“So I pulled up the list and Apollo was one of the names on the list. It was a word that both of us really liked. We started fiddling with different variations of the word. One of the original band names we were working with was Apollo Creed, the character from the ‘Rocky’ movies, but after lots of different discussions on different variations, Derek suggested Sons of Apollo and it seemed to stick. Apollo is the god of music so, with that in mind, it seemed like a fitting name.”

With Portnoy, Sherinian, and Sheehan having previously toured together in the aforementioned lineup that came to be known as PSMS, playing instrumental versions of various songs drawn from each member’s history, Sons of Apollo was the next logical step. They kept that fire burning and stoked it higher by bringing in a different guitarist, adding a vocalist, and creating all original material. The nine songs comprising “Psychotic Symphony” incorporate the progressive style and individual technical prowess Portnoy and Sherinian shared together in Dream Theater, combined with the swagger and groove of Van Halen, Deep Purple, and Led Zeppelin.

“I have known Mike and Derek for a long time, so when they came to me with Sons of Apollo, I jumped on this straight away,” said InsideOutMusic Label Manager Thomas Waber. “However, the album they ended up recording exceeded my already high expectations by a long mile! We couldn’t be happier about it!”

Sons of Apollo hit the road in 2018 for their first worldwide tour.

“This is a real band,” Portnoy declared. “This is going to pick up for me and Billy where The Winery Dogs left off, in terms of this being the next logical full-time thing for us. I’m not saying The Winery Dogs have broken up because we haven’t; we’re just on a break. Sons of Apollo is absolutely going to be a full-time band, and we plan on touring all over the world … and, honestly, it is the priority for all five of us.”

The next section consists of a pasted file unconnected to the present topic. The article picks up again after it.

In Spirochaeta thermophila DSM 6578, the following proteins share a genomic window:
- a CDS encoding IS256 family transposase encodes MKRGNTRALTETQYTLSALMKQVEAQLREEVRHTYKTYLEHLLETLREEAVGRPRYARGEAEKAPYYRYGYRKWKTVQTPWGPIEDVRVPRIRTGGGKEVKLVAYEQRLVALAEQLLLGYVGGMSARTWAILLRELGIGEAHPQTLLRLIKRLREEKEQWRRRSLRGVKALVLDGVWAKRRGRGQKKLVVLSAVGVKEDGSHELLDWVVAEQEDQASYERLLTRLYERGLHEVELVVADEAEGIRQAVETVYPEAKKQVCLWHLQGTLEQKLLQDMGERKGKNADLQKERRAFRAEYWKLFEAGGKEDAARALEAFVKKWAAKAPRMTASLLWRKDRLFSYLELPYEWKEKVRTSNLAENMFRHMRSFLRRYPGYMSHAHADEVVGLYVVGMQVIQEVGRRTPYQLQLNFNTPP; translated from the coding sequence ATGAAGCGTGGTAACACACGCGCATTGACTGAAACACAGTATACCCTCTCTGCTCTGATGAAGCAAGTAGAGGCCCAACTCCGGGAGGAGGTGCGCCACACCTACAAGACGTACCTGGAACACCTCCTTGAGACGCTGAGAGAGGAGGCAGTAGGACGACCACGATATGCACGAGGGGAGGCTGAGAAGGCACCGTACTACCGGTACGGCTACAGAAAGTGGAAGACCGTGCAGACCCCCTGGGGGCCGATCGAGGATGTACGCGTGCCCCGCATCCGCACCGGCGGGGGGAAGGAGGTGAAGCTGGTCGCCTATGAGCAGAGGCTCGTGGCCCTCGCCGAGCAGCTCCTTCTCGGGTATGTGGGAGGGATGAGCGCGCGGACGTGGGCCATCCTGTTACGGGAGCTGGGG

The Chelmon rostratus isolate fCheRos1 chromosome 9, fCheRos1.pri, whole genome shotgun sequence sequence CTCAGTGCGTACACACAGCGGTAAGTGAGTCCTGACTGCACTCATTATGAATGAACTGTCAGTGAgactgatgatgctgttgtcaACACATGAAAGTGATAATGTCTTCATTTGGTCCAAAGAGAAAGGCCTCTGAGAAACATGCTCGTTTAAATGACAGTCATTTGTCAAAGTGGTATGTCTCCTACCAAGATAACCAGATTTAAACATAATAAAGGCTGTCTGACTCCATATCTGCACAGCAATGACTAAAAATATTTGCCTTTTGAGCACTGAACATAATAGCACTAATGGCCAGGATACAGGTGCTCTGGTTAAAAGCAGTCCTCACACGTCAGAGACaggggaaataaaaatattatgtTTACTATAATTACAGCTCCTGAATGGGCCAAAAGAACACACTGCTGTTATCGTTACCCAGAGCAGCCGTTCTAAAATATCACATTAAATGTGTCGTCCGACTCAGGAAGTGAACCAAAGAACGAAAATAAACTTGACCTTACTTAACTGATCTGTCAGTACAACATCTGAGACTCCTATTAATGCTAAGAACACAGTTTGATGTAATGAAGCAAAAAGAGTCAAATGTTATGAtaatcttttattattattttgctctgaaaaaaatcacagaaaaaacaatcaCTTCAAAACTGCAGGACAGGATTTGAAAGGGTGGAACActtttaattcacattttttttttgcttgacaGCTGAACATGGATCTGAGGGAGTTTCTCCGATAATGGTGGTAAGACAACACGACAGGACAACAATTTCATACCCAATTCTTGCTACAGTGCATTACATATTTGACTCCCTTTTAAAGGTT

“We will go on a worldwide crusade … to bring Sons of Apollo to as many people as possible,” Sherinian agreed. “Apollo was the god of music, and we are his mighty offspring!”

The name Tony MacAlpine is synonymous with modern musical virtuosity. Whether performing as a solo artist, band member, session player, touring hired gun, or as a producer, he continues to prove that he truly is one of rock’s most amazing and versatile musicians. He incorporates classical, jazz, and fusion influences into the hard rock/metal genre on both guitar and keyboards.

In his career spanning three decades, MacAlpine has produced, written, and arranged 12 solo instrumental studio albums. He has also released four albums with his jazz fusion band CAB, three albums with his progressive rock band Planet X, and a number of other band projects. In addition, he has contributed both guitar and keyboards to a long list of records by other artists.

On Sept. 1, 2017, he released his latest solo record, “Death of Roses.” The seven-track album is the first of a two-part release and features Hungarian drum sensation Gergo Borlai, with Pete Griffin returning on bass. It continues MacAlpine’s ongoing evolution with hook-laden melodies, breathtaking solos, complex rhythms, and crushing seven and eight-string guitar riffs, complemented by his own equally exceptional keyboards.